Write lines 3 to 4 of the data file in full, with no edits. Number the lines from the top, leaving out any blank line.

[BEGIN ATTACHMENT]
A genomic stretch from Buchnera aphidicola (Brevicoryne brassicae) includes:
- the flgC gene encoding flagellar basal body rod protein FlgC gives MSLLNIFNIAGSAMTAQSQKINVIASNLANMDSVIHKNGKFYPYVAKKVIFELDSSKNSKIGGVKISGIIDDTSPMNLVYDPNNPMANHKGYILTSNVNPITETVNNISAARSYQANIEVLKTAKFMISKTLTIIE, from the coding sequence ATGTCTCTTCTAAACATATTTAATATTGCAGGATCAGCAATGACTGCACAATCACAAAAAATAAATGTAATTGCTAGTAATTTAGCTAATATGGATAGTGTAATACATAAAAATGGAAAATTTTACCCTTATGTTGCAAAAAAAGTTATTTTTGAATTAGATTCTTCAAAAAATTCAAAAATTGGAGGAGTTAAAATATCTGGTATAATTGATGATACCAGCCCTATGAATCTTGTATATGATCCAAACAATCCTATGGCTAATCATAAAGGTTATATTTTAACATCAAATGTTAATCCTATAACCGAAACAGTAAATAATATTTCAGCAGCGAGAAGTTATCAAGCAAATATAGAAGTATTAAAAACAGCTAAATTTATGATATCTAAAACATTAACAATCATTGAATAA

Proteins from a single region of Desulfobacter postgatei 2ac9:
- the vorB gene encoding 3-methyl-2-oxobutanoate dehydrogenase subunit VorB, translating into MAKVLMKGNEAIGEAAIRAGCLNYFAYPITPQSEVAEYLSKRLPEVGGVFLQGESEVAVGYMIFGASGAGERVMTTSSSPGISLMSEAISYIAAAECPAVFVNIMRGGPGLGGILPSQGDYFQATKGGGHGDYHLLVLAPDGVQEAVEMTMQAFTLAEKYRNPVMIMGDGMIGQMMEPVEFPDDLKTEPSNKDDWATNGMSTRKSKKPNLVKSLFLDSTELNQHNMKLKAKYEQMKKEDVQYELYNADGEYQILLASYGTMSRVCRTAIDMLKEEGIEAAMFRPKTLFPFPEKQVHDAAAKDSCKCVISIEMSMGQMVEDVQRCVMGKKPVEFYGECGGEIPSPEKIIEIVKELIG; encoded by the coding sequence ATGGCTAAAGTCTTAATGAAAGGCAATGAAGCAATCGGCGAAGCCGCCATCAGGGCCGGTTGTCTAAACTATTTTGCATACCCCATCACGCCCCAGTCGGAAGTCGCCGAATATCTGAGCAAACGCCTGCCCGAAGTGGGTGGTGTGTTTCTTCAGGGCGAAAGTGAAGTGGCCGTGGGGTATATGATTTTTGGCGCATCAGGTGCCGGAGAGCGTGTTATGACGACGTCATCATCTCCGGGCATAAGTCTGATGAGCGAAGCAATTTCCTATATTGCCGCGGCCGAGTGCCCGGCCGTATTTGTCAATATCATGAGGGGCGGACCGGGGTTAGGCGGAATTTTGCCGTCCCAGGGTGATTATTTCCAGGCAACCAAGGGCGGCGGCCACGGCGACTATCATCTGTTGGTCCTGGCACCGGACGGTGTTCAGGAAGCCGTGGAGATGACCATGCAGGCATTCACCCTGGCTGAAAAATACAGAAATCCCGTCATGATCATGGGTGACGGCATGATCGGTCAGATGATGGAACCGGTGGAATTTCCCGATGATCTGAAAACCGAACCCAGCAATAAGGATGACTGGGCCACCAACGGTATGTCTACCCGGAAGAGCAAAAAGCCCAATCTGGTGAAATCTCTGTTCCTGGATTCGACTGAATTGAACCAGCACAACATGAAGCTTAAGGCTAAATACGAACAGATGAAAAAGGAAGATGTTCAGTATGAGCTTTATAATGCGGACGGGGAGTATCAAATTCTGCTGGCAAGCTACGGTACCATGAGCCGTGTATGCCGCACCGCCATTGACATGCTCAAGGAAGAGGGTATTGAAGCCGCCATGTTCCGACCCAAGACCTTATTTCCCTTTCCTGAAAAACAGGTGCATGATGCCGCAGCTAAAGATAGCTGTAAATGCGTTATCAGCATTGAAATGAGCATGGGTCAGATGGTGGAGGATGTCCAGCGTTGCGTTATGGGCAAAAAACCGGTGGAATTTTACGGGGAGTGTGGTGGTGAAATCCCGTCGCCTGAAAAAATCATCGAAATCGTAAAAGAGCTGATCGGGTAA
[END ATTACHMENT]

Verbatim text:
Proteins from a single region of Desulfobacter postgatei 2ac9:
- the vorB gene encoding 3-methyl-2-oxobutanoate dehydrogenase subunit VorB, translating into MAKVLMKGNEAIGEAAIRAGCLNYFAYPITPQSEVAEYLSKRLPEVGGVFLQGESEVAVGYMIFGASGAGERVMTTSSSPGISLMSEAISYIAAAECPAVFVNIMRGGPGLGGILPSQGDYFQATKGGGHGDYHLLVLAPDGVQEAVEMTMQAFTLAEKYRNPVMIMGDGMIGQMMEPVEFPDDLKTEPSNKDDWATNGMSTRKSKKPNLVKSLFLDSTELNQHNMKLKAKYEQMKKEDVQYELYNADGEYQILLASYGTMSRVCRTAIDMLKEEGIEAAMFRPKTLFPFPEKQVHDAAAKDSCKCVISIEMSMGQMVEDVQRCVMGKKPVEFYGECGGEIPSPEKIIEIVKELIG; encoded by the coding sequence ATGGCTAAAGTCTTAATGAAAGGCAATGAAGCAATCGGCGAAGCCGCCATCAGGGCCGGTTGTCTAAACTATTTTGCATACCCCATCACGCCCCAGTCGGAAGTCGCCGAATATCTGAGCAAACGCCTGCCCGAAGTGGGTGGTGTGTTTCTTCAGGGCGAAAGTGAAGTGGCCGTGGGGTATATGATTTTTGGCGCATCAGGTGCCGGAGAGCGTGTTATGACGACGTCATCATCTCCGGGCATAAGTCTGATGAGCGAAGCAATTTCCTATATTGCCGCGGCCGAGTGCCCGGCCGTATTTGTCAATATCATGAGGGGCGGACCGGGGTTAGGCGGAATTTTGCCGTCCCAGGGTGATTATTTCCAGGCAACCAAGGGCGGCGGCCACGGCGACTATCATCTGTTGGTCCTGGCACCGGACGGTGTTCAGGAAGCCGTGGAGATGACCATGCAGGCATTCACCCTGGCTGAAAAATACAGAAATCCCGTCATGATCATGGGTGACGGCATGATCGGTCAGATGATGGAACCGGTGGAATTTCCCGATGATCTGAAAACCGAACCCAGCAATAAGGATGACTGGGCCACCAACGGTATGTCTACCCGGAAGAGCAAAAAGCCCAATCTGGTGAAATCTCTGTTCCTGGATTCGACTGAATTGAACCAGCACAACATGAAGCTTAAGGCTAAATACGAACAGATGAAAAAGGAAGATGTTCAGTATGAGCTTTATAATGCGGACGGGGAGTATCAAATTCTGCTGGCAAGCTACGGTACCATGAGCCGTGTATGCCGCACCGCCATTGACATGCTCAAGGAAGAGGGTATTGAAGCCGCCATGTTCCGACCCAAGACCTTATTTCCCTTTCCTGAAAAACAGGTGCATGATGCCGCAGCTAAAGATAGCTGTAAATGCGTTATCAGCATTGAAATGAGCATGGGTCAGATGGTGGAGGATGTCCAGCGTTGCGTTATGGGCAAAAAACCGGTGGAATTTTACGGGGAGTGTGGTGGTGAAATCCCGTCGCCTGAAAAAATCATCGAAATCGTAAAAGAGCTGATCGGGTAA